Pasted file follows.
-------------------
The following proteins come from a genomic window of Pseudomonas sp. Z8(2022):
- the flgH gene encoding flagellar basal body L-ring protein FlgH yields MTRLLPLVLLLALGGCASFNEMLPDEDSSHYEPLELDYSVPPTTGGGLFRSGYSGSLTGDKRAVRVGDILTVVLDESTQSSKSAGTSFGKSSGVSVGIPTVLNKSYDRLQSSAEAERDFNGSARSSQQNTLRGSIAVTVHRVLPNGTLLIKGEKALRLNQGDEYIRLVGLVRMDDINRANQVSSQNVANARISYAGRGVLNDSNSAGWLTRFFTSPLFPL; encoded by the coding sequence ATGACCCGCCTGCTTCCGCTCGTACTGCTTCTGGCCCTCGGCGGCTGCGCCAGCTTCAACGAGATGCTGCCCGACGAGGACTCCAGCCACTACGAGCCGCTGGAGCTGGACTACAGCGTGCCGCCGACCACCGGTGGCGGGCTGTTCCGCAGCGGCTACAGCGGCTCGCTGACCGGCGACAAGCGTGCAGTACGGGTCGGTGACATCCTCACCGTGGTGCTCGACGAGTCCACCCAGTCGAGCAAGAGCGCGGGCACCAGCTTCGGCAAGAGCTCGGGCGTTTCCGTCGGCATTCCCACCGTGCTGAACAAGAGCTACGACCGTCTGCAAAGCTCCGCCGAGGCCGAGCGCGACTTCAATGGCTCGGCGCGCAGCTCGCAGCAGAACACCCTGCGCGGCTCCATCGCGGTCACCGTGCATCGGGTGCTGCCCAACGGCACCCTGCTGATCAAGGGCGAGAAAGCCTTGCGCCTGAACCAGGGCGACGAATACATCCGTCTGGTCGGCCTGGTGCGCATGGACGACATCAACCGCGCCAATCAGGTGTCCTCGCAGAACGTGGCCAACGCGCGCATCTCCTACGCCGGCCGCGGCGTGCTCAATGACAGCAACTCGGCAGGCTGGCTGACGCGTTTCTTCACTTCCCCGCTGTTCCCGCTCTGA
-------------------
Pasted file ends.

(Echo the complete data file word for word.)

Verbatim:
The following proteins come from a genomic window of Pseudomonas sp. Z8(2022):
- the flgH gene encoding flagellar basal body L-ring protein FlgH yields MTRLLPLVLLLALGGCASFNEMLPDEDSSHYEPLELDYSVPPTTGGGLFRSGYSGSLTGDKRAVRVGDILTVVLDESTQSSKSAGTSFGKSSGVSVGIPTVLNKSYDRLQSSAEAERDFNGSARSSQQNTLRGSIAVTVHRVLPNGTLLIKGEKALRLNQGDEYIRLVGLVRMDDINRANQVSSQNVANARISYAGRGVLNDSNSAGWLTRFFTSPLFPL; encoded by the coding sequence ATGACCCGCCTGCTTCCGCTCGTACTGCTTCTGGCCCTCGGCGGCTGCGCCAGCTTCAACGAGATGCTGCCCGACGAGGACTCCAGCCACTACGAGCCGCTGGAGCTGGACTACAGCGTGCCGCCGACCACCGGTGGCGGGCTGTTCCGCAGCGGCTACAGCGGCTCGCTGACCGGCGACAAGCGTGCAGTACGGGTCGGTGACATCCTCACCGTGGTGCTCGACGAGTCCACCCAGTCGAGCAAGAGCGCGGGCACCAGCTTCGGCAAGAGCTCGGGCGTTTCCGTCGGCATTCCCACCGTGCTGAACAAGAGCTACGACCGTCTGCAAAGCTCCGCCGAGGCCGAGCGCGACTTCAATGGCTCGGCGCGCAGCTCGCAGCAGAACACCCTGCGCGGCTCCATCGCGGTCACCGTGCATCGGGTGCTGCCCAACGGCACCCTGCTGATCAAGGGCGAGAAAGCCTTGCGCCTGAACCAGGGCGACGAATACATCCGTCTGGTCGGCCTGGTGCGCATGGACGACATCAACCGCGCCAATCAGGTGTCCTCGCAGAACGTGGCCAACGCGCGCATCTCCTACGCCGGCCGCGGCGTGCTCAATGACAGCAACTCGGCAGGCTGGCTGACGCGTTTCTTCACTTCCCCGCTGTTCCCGCTCTGA